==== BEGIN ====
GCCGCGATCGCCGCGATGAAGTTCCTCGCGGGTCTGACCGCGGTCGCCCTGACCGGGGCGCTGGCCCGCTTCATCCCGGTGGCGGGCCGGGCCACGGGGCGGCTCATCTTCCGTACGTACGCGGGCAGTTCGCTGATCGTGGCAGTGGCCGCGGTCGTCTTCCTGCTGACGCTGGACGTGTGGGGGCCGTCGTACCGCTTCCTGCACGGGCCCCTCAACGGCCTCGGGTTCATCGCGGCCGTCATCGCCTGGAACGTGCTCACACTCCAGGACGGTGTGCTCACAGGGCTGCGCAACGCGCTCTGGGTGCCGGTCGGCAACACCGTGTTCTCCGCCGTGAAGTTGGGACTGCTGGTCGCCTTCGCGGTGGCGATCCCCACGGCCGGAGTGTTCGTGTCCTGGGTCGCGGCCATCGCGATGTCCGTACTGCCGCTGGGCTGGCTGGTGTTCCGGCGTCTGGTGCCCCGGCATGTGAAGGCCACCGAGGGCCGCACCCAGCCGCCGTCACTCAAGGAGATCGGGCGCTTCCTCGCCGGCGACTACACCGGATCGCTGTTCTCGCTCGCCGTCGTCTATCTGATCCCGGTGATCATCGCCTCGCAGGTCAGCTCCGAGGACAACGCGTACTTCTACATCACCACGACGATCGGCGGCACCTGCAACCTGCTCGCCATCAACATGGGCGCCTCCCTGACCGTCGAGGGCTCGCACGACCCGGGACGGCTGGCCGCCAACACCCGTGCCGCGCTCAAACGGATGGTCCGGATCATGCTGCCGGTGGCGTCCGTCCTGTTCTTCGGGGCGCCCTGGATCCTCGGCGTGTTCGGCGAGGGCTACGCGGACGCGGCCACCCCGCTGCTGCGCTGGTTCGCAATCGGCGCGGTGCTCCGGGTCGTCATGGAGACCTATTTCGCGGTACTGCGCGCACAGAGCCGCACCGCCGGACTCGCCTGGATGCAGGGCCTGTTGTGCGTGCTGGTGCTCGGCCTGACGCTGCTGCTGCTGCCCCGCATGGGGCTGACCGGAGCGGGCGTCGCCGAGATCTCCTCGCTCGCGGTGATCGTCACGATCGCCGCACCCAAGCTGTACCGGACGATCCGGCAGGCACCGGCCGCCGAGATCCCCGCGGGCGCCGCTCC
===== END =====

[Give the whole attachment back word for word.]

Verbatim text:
GCCGCGATCGCCGCGATGAAGTTCCTCGCGGGTCTGACCGCGGTCGCCCTGACCGGGGCGCTGGCCCGCTTCATCCCGGTGGCGGGCCGGGCCACGGGGCGGCTCATCTTCCGTACGTACGCGGGCAGTTCGCTGATCGTGGCAGTGGCCGCGGTCGTCTTCCTGCTGACGCTGGACGTGTGGGGGCCGTCGTACCGCTTCCTGCACGGGCCCCTCAACGGCCTCGGGTTCATCGCGGCCGTCATCGCCTGGAACGTGCTCACACTCCAGGACGGTGTGCTCACAGGGCTGCGCAACGCGCTCTGGGTGCCGGTCGGCAACACCGTGTTCTCCGCCGTGAAGTTGGGACTGCTGGTCGCCTTCGCGGTGGCGATCCCCACGGCCGGAGTGTTCGTGTCCTGGGTCGCGGCCATCGCGATGTCCGTACTGCCGCTGGGCTGGCTGGTGTTCCGGCGTCTGGTGCCCCGGCATGTGAAGGCCACCGAGGGCCGCACCCAGCCGCCGTCACTCAAGGAGATCGGGCGCTTCCTCGCCGGCGACTACACCGGATCGCTGTTCTCGCTCGCCGTCGTCTATCTGATCCCGGTGATCATCGCCTCGCAGGTCAGCTCCGAGGACAACGCGTACTTCTACATCACCACGACGATCGGCGGCACCTGCAACCTGCTCGCCATCAACATGGGCGCCTCCCTGACCGTCGAGGGCTCGCACGACCCGGGACGGCTGGCCGCCAACACCCGTGCCGCGCTCAAACGGATGGTCCGGATCATGCTGCCGGTGGCGTCCGTCCTGTTCTTCGGGGCGCCCTGGATCCTCGGCGTGTTCGGCGAGGGCTACGCGGACGCGGCCACCCCGCTGCTGCGCTGGTTCGCAATCGGCGCGGTGCTCCGGGTCGTCATGGAGACCTATTTCGCGGTACTGCGCGCACAGAGCCGCACCGCCGGACTCGCCTGGATGCAGGGCCTGTTGTGCGTGCTGGTGCTCGGCCTGACGCTGCTGCTGCTGCCCCGCATGGGGCTGACCGGAGCGGGCGTCGCCGAGATCTCCTCGCTCGCGGTGATCGTCACGATCGCCGCACCCAAGCTGTACCGGACGATCCGGCAGGCACCGGCCGCCGAGATCCCCGCGGGCGCCGCTCC